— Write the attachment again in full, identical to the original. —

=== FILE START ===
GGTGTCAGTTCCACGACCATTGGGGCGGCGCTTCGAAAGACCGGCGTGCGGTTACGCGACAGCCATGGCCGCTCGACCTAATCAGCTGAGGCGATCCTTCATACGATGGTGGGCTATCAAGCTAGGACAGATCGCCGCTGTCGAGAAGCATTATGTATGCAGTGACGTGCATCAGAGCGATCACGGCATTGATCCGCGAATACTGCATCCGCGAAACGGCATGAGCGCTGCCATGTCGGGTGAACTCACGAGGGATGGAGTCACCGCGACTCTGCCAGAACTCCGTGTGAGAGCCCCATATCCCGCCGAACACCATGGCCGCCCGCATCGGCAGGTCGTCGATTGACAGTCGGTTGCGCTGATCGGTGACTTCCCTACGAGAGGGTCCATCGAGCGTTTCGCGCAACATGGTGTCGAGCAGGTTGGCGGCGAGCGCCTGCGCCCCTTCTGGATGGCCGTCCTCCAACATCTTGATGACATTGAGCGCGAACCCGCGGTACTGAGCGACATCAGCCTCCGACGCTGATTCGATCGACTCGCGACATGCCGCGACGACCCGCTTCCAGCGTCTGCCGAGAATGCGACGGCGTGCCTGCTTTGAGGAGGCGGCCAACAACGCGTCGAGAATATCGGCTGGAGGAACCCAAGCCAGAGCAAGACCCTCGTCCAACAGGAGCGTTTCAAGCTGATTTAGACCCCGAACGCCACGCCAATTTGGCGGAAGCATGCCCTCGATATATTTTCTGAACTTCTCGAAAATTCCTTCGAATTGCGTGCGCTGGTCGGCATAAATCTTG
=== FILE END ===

GGTGTCAGTTCCACGACCATTGGGGCGGCGCTTCGAAAGACCGGCGTGCGGTTACGCGACAGCCATGGCCGCTCGACCTAATCAGCTGAGGCGATCCTTCATACGATGGTGGGCTATCAAGCTAGGACAGATCGCCGCTGTCGAGAAGCATTATGTATGCAGTGACGTGCATCAGAGCGATCACGGCATTGATCCGCGAATACTGCATCCGCGAAACGGCATGAGCGCTGCCATGTCGGGTGAACTCACGAGGGATGGAGTCACCGCGACTCTGCCAGAACTCCGTGTGAGAGCCCCATATCCCGCCGAACACCATGGCCGCCCGCATCGGCAGGTCGTCGATTGACAGTCGGTTGCGCTGATCGGTGACTTCCCTACGAGAGGGTCCATCGAGCGTTTCGCGCAACATGGTGTCGAGCAGGTTGGCGGCGAGCGCCTGCGCCCCTTCTGGATGGCCGTCCTCCAACATCTTGATGACATTGAGCGCGAACCCGCGGTACTGAGCGACATCAGCCTCCGACGCTGATTCGATCGACTCGCGACATGCCGCGACGACCCGCTTCCAGCGTCTGCCGAGAATGCGACGGCGTGCCTGCTTTGAGGAGGCGGCCAACAACGCGTCGAGAATATCGGCTGGAGGAACCCAAGCCAGAGCAAGACCCTCGTCCAACAGGAGCGTTTCAAGCTGATTTAGACCCCGAACGCCACGCCAATTTGGCGGAAGCATGCCCTCGATATATTTTCTGAACTTCTCGAAAATTCCTTCGAATTGCGTGCGCTGGTCGGCATAAATCTTG